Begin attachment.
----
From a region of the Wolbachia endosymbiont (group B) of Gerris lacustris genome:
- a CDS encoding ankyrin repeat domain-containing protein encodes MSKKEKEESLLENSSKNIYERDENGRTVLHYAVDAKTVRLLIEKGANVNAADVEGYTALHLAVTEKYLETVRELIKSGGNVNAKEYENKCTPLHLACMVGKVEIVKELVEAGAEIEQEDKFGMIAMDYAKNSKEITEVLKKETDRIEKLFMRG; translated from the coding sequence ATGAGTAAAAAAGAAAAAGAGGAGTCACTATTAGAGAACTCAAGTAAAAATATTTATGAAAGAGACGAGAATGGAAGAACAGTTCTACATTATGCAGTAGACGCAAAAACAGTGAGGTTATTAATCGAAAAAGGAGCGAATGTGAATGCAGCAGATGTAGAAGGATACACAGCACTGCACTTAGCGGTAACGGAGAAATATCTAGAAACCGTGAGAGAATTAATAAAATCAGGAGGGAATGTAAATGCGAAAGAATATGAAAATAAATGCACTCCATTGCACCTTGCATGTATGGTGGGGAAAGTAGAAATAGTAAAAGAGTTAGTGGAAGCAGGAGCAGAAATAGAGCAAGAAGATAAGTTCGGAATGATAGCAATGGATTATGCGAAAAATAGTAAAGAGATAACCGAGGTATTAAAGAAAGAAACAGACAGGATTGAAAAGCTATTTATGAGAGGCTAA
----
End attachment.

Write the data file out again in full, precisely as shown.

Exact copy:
From a region of the Wolbachia endosymbiont (group B) of Gerris lacustris genome:
- a CDS encoding ankyrin repeat domain-containing protein encodes MSKKEKEESLLENSSKNIYERDENGRTVLHYAVDAKTVRLLIEKGANVNAADVEGYTALHLAVTEKYLETVRELIKSGGNVNAKEYENKCTPLHLACMVGKVEIVKELVEAGAEIEQEDKFGMIAMDYAKNSKEITEVLKKETDRIEKLFMRG; translated from the coding sequence ATGAGTAAAAAAGAAAAAGAGGAGTCACTATTAGAGAACTCAAGTAAAAATATTTATGAAAGAGACGAGAATGGAAGAACAGTTCTACATTATGCAGTAGACGCAAAAACAGTGAGGTTATTAATCGAAAAAGGAGCGAATGTGAATGCAGCAGATGTAGAAGGATACACAGCACTGCACTTAGCGGTAACGGAGAAATATCTAGAAACCGTGAGAGAATTAATAAAATCAGGAGGGAATGTAAATGCGAAAGAATATGAAAATAAATGCACTCCATTGCACCTTGCATGTATGGTGGGGAAAGTAGAAATAGTAAAAGAGTTAGTGGAAGCAGGAGCAGAAATAGAGCAAGAAGATAAGTTCGGAATGATAGCAATGGATTATGCGAAAAATAGTAAAGAGATAACCGAGGTATTAAAGAAAGAAACAGACAGGATTGAAAAGCTATTTATGAGAGGCTAA